SK Calculus not Consider SeKsy?
For my first post as editor I thought I'd bring up an observation of mine while perusing the literature. of what appears to be a lack of usage of the typed SK calculus in theoretical papers. In my studies I am very surprised it hasn't come up more often, since it is elegant, and easy to understand.
I encountered the typed SK calculus first in Laufer and Odersky 1993. A web search for the phrase "typed SK calculus" yielded a brief usage on the Haskell Wiki in a discussion on Generalized Data Types.
I first encountered the SK calculus without types when reading Brent Kerby's A Theory of Concatenative Combinators which is an informal examination of combinators in Joy.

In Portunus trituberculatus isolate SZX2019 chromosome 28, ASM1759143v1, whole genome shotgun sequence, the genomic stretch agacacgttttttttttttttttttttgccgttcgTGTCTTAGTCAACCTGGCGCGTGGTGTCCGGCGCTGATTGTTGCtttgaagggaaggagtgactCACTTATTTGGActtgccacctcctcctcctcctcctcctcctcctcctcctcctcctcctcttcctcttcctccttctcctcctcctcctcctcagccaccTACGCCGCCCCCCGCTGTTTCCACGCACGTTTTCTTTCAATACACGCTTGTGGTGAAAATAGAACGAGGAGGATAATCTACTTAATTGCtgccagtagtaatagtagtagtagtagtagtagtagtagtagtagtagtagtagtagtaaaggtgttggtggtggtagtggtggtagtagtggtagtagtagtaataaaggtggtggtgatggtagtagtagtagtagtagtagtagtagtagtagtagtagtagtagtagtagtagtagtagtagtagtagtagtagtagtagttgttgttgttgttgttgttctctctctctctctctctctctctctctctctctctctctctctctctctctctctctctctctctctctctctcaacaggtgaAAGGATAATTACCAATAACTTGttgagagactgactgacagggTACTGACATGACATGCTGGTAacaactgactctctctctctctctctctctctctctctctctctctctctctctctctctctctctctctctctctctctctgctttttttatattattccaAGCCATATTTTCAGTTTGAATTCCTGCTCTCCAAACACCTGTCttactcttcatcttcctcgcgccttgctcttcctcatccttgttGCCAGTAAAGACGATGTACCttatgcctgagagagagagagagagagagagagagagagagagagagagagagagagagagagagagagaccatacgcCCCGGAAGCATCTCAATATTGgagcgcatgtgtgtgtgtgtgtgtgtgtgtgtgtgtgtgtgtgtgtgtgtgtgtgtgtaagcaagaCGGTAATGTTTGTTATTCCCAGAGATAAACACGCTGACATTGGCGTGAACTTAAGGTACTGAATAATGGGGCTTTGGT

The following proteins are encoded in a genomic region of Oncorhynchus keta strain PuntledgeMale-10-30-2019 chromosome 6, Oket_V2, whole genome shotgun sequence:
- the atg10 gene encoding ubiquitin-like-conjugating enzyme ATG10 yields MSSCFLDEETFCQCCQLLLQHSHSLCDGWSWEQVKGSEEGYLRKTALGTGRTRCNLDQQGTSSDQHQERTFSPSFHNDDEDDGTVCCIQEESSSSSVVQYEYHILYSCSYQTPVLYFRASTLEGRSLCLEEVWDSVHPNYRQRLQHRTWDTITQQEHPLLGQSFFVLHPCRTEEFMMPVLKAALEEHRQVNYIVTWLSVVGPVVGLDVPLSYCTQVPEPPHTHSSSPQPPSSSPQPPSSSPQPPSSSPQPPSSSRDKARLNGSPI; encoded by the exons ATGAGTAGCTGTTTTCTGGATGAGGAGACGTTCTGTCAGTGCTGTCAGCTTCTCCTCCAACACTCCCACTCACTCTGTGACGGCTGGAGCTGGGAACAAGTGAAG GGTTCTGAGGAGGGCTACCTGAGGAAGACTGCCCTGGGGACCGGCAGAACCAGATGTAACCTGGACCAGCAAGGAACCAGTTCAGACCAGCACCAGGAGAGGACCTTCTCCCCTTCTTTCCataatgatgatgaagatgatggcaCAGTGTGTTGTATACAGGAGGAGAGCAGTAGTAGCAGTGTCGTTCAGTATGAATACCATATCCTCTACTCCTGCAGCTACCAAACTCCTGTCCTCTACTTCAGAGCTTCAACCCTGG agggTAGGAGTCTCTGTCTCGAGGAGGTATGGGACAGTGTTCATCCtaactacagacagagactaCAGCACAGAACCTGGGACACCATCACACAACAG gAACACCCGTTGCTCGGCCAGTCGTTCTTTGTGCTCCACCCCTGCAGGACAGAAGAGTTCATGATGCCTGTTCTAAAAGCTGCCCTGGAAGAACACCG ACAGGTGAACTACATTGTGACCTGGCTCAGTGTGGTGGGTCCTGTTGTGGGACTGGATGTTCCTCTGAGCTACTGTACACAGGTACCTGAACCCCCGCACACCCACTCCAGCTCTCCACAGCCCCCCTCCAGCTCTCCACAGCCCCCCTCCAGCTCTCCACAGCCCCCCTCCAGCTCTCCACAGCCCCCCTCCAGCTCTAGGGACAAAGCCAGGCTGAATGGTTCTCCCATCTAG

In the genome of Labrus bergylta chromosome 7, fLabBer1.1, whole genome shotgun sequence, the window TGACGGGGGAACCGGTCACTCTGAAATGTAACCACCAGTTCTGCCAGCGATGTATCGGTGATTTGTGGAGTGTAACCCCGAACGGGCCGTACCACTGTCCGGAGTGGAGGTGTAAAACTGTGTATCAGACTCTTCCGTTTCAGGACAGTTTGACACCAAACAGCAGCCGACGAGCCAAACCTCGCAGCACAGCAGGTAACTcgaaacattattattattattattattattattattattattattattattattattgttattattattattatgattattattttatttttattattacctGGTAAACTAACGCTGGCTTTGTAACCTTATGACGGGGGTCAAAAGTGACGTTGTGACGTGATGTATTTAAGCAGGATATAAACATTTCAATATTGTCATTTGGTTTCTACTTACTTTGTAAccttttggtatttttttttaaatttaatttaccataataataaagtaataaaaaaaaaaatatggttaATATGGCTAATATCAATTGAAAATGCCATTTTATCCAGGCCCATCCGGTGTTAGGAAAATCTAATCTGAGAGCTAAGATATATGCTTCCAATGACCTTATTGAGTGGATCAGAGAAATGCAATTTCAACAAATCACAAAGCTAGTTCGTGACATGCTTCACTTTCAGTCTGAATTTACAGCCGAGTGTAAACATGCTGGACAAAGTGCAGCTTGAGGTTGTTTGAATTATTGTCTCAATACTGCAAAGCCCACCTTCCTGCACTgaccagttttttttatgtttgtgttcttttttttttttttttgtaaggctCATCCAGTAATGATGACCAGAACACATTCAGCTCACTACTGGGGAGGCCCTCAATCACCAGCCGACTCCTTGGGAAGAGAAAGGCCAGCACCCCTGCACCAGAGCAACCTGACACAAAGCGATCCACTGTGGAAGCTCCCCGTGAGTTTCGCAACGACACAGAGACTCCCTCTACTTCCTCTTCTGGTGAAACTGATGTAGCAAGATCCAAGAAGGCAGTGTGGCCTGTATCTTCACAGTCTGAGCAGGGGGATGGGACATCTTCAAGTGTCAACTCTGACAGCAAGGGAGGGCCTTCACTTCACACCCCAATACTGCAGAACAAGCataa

As a referesher, the typed SK calculus is made up of only two operations S and K:
K : a -> b -> a S : (a -> b -> c) -> (a -> b) -> a -> c
So the questions I am pondering are: why is the lambda calculus so much more popular? Is it because Scheme and other similar languages more closely resemble the lambda calculus? If there was a language based on the SK calculus, would it become more popular? I also wonder what applications there are for the SK calculus, and what place it should occupy in my programming language theory arsenal?
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